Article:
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Paul on a roll; Gingrich putting out fires; Huntsman hopeful

Ron Paul arrived in New Hampshire on Friday riding the momentum of a top-three finish in Iowa, a fundraising haul of $13 million in the last quarter and bragging rights of having more donors who list military affiliations than his Republican rivals combined.

Not among those contributors: Cpl. Jesse Thorsen, who gushed that it was “like meeting a rock star” when he joined Paul on stage wearing his camouflage fatigues in Iowa this week. That ran afoul of Defense Department rules involving partisan political events, though the military doesn’t prohibit soldiers from giving money to candidates.

Paul is the only Republican who says he’ll bring home nearly all U.S. forces if elected, and that could be helping him draw in dollars.

• Meanwhile, Newt Gingrich is on the defensive in the state, under fire for a remark on race and facing fresh questions about his work for mortgage giant Freddie Mac.

That’s pulling Gingrich off message just as he scrambles to build momentum after a disappointing fourth-place finish in Iowa’s caucuses.

As he appeared at a gun manufacturer in Newport, N.H., reporters battered him with questions far off his script.

Gingrich drew a harsh rebuke from the NAACP and the National Urban League for a comment on Thursday at a senior citizen center in Plymouth, N.H., linking food stamps and African-Americans.

Jon Huntsman, who is third in some polls here, targets Mitt Romney as a flip-flopper. He skipped the Iowa caucuses, a risky strategy used in 2008 without success by former New York Mayor Rudy Giuliani and former Tennessee Sen. Fred Thompson.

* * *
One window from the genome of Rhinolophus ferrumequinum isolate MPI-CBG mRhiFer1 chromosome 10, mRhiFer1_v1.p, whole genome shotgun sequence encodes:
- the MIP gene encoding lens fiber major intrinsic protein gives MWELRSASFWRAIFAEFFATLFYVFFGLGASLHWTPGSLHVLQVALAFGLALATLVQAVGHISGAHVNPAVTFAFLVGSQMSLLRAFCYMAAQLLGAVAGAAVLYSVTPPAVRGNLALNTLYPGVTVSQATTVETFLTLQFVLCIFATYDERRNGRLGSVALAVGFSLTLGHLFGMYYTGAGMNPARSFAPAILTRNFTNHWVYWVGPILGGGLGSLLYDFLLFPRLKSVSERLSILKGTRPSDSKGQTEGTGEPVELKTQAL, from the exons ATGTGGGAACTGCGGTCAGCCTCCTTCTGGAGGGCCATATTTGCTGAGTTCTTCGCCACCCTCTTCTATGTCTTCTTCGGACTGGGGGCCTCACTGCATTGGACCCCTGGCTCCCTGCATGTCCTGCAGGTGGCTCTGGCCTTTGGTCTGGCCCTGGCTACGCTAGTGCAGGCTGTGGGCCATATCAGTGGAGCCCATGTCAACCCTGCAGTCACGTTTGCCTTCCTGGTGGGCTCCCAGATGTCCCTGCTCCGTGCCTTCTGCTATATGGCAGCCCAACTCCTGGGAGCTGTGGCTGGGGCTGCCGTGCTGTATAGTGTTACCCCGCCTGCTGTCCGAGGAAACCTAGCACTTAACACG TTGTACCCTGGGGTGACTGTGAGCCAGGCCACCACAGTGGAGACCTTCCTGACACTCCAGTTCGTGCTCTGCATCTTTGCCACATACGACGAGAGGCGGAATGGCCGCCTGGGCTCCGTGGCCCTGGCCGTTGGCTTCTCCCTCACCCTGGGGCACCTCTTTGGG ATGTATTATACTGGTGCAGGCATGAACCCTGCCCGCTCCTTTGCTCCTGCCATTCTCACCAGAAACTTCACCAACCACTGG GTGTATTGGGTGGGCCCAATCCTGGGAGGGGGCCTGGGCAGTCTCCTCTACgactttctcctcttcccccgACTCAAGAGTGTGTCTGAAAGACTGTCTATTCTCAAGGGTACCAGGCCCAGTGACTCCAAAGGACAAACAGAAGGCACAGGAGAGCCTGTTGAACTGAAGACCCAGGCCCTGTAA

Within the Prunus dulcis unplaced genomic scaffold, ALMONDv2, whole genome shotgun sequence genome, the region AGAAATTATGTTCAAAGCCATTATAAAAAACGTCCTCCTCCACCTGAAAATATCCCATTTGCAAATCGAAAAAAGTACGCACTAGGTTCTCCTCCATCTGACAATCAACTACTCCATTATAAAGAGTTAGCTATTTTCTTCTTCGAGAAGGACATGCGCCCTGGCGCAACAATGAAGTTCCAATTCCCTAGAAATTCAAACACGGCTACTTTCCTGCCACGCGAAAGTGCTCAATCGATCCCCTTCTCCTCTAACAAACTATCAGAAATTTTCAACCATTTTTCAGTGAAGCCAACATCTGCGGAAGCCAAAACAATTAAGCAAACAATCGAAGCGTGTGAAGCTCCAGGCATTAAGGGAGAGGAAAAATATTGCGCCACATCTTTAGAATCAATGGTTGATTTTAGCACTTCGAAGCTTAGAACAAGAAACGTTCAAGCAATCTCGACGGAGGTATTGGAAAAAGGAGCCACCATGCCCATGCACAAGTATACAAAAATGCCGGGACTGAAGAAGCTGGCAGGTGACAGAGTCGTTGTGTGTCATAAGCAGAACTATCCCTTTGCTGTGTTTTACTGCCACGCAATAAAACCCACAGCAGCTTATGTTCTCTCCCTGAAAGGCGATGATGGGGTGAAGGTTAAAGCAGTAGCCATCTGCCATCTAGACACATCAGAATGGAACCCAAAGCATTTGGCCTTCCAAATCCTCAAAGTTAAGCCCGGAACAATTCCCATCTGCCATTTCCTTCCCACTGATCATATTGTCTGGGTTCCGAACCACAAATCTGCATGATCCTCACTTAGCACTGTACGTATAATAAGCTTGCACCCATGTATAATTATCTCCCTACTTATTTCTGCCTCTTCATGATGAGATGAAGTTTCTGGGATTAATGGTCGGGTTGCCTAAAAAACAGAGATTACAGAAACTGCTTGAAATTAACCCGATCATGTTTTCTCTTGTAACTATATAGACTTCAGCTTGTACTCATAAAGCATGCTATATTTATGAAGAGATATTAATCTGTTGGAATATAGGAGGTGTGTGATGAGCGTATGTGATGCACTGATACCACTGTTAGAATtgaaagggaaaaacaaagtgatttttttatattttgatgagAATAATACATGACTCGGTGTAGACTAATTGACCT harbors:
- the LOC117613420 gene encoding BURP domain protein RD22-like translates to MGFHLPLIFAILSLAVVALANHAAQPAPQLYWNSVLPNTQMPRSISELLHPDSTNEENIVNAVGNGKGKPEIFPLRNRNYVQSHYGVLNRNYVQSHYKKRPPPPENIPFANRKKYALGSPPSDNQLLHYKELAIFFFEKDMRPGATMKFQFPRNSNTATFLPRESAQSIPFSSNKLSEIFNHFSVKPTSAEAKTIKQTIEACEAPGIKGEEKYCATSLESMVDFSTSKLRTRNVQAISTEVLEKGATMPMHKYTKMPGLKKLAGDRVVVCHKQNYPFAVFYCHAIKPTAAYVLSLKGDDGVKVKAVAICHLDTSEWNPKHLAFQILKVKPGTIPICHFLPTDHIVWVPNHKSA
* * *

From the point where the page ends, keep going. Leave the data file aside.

Huntsman, a former Utah governor and U.S. ambassador to China, said he hoped voters would pick him over Romney because he was more consistently conservative. But he acknowledged that he would need a “market mover” event to change the dynamic of the race.

“It’s going to come down to trust. When you’ve been on three sides on all the major issues of the day, that then creates a trust problem,” he said of Romney. “I’ve got a core that doesn’t change. I’m consistent.”

Wire reports


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Senate panel advances bill protecting special counsel

UPDATED: 10:03 a.m.

updated  The Senate Judiciary Committee voted Thursday protect special counsel Robert Mueller’s job, putting the matter in the hands of Senate Majority Leader Mitch McConnell, who has said he won’t let the bill reach Senate floor.